Sunday, January 30, 2011

Tiger President?

It may be mere coincidence but the central tenet of President Obama's State of the Union address last week--we must compete in the global marketplace!--found an uncanny echo in the viral controversy surrounding Amy Chua's bestselling Battle Hymn of the Tiger Mother. Not that Mr. No-Drama resembled in tone the psychopathic Ms. Chua, or that his eminently sensible prescriptions verged as hers do into the abusive or deranged. And yet, as Elizabeth Kolbert cannily observes in her New Yorker review of Chua's screed, all the to-do about Tiger Mothering may well stem from displaced anxiety about America's declining global fortunes. And if the success of Chua's draconian methods rests on the slender shoulders of her two young daughters, America's future, our President tells us, depends on the competitive abilities of our national offspring.

But does it?

Surrounded by his honor guard of corporate advisors, Obama clearly pitched his message
to a business-minded audience for whom merit-based reward is a pleasing message. Likewise Chua's bizarre ideas escaped into the internet via her op-ed abstract in the Wall Street Journal. Both play on the idea that good things come to those who work hardest--we earned that million-dollar bonus, that acceptance to Harvard. We paid the price. While Chua's social model is a steep-sided pyramid, with herself and her daughters at the apex, so is Obama's a thinly disguised brief for widening social inequality.

But what if the good society rests on other values? What if the well-being or quality of life indexes that a few economists are trying to craft would show that the engine that drives us toward the highest levels of satisfaction, personal and collective, has more to do with solidarity, belief in the collective enterprise, concern for the least advantaged, and less to do with the cultivation of exceptionally talented, 'creative' (and highly paid) individuals? While it is easy to measure the productive effects of creative entrepreneurs like Gates or Jobs, who can measure the demoralizing effects of gigantic Wall Street bonuses? Highly visible, unmerited earnings by the 'winners' in our Tiger economy are profoundly corrosive of public ethics, and the widespread demoralization that results is massively unproductive--just visit any standard workplace, where the talk turns more often than not to ways to game the retirement system in one's favor.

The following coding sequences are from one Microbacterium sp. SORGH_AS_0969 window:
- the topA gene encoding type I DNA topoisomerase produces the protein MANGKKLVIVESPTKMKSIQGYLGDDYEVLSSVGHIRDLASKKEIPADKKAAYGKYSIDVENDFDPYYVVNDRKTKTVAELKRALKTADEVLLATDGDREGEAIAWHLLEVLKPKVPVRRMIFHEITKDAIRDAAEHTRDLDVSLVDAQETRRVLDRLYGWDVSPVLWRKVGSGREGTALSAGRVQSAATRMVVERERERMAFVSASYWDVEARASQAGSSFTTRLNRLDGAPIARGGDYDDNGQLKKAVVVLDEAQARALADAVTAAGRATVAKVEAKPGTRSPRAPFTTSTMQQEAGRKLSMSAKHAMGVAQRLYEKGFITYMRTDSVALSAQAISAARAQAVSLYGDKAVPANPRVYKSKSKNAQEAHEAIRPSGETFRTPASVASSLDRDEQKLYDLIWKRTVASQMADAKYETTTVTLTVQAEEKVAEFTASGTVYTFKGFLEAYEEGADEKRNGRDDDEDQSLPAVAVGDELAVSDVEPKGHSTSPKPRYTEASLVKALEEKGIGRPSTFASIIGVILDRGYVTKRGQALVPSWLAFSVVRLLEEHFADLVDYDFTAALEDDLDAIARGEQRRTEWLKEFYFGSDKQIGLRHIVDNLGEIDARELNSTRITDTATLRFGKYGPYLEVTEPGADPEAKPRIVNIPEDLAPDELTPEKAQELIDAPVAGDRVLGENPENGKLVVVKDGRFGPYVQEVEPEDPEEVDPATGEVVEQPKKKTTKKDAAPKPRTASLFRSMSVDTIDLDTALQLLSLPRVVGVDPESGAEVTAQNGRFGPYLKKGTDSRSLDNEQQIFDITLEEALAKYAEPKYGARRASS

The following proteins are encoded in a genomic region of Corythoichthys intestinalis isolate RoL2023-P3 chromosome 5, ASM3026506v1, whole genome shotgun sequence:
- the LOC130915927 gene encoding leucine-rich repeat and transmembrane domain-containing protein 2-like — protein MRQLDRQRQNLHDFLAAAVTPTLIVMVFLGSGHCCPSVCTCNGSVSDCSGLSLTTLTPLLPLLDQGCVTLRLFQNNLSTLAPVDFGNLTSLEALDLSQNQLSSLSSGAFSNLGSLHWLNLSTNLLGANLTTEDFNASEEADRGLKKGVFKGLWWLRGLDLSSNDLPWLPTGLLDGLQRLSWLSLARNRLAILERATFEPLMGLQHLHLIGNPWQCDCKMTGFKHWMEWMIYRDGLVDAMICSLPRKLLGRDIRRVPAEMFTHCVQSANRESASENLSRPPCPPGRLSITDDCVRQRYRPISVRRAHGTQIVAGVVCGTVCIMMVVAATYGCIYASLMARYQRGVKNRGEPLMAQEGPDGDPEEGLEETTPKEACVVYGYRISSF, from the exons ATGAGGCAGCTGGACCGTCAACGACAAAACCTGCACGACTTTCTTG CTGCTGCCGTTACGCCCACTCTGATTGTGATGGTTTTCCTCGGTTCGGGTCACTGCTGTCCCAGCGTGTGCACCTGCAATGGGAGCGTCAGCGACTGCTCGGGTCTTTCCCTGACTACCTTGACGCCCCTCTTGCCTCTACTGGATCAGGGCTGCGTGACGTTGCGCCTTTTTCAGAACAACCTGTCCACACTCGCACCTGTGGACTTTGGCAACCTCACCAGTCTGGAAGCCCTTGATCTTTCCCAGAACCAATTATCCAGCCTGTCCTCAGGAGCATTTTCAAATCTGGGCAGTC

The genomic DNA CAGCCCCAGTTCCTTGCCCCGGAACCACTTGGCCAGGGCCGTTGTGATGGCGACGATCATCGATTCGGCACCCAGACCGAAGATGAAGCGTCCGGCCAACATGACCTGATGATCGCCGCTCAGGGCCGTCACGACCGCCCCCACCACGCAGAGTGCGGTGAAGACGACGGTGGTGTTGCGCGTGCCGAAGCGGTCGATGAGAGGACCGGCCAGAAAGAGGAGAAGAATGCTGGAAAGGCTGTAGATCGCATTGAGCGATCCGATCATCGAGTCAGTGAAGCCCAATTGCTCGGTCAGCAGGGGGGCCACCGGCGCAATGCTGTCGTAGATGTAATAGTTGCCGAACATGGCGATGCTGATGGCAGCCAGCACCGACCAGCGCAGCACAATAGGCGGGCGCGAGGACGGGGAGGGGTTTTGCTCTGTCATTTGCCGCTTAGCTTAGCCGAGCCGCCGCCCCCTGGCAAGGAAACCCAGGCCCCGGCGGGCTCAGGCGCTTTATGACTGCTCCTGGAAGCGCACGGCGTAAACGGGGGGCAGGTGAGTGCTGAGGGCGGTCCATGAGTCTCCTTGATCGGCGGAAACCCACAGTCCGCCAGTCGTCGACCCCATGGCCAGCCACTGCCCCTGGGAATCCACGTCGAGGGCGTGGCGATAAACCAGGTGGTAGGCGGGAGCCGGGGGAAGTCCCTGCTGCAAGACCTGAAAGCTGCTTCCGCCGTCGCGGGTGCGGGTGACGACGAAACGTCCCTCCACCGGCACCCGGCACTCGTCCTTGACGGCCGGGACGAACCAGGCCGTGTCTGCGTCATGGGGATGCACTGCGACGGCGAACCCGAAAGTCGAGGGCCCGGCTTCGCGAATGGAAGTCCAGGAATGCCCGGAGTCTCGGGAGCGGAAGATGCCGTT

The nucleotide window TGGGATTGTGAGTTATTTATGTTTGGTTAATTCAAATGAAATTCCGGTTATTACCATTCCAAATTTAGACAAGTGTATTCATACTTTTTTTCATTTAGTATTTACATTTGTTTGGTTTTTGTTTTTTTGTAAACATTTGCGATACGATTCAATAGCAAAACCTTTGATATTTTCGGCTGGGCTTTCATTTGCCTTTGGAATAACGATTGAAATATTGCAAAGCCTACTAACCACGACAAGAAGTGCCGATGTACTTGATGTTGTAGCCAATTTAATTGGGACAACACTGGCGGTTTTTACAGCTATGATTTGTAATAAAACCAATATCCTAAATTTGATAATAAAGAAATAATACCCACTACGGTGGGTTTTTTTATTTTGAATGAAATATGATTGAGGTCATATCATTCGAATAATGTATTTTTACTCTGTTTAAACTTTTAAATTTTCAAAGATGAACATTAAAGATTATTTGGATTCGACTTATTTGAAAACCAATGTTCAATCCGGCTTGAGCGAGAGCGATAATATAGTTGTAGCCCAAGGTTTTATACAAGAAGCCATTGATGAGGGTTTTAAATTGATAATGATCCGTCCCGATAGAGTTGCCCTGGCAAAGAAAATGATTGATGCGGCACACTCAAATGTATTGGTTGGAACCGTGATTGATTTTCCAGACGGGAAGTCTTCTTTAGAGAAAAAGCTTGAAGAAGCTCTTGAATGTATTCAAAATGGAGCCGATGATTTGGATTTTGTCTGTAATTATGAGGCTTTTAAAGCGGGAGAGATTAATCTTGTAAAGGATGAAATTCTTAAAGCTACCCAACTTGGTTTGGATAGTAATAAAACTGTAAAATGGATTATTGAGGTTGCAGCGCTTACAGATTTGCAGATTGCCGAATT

All of which is not an argument against teaching math more effectively in our schools, but it might question the use of competitive exams as a measure of our educational successes. Rather than worrying that those children in Shanghai-or Estonia!--will eat our children's lunches, we should encourage them to think collaboratively about how nutritious lunches might be afforded to children everywhere. I don't expect that sentiment would earn the respect of the crazed Ms. Chua, but I had hoped to hear something more like it from Mr. Hope.


At February 6, 2011 at 1:55 PM , Blogger Arthur Goldhammer said...

A brilliant post, Brent, full of insight.


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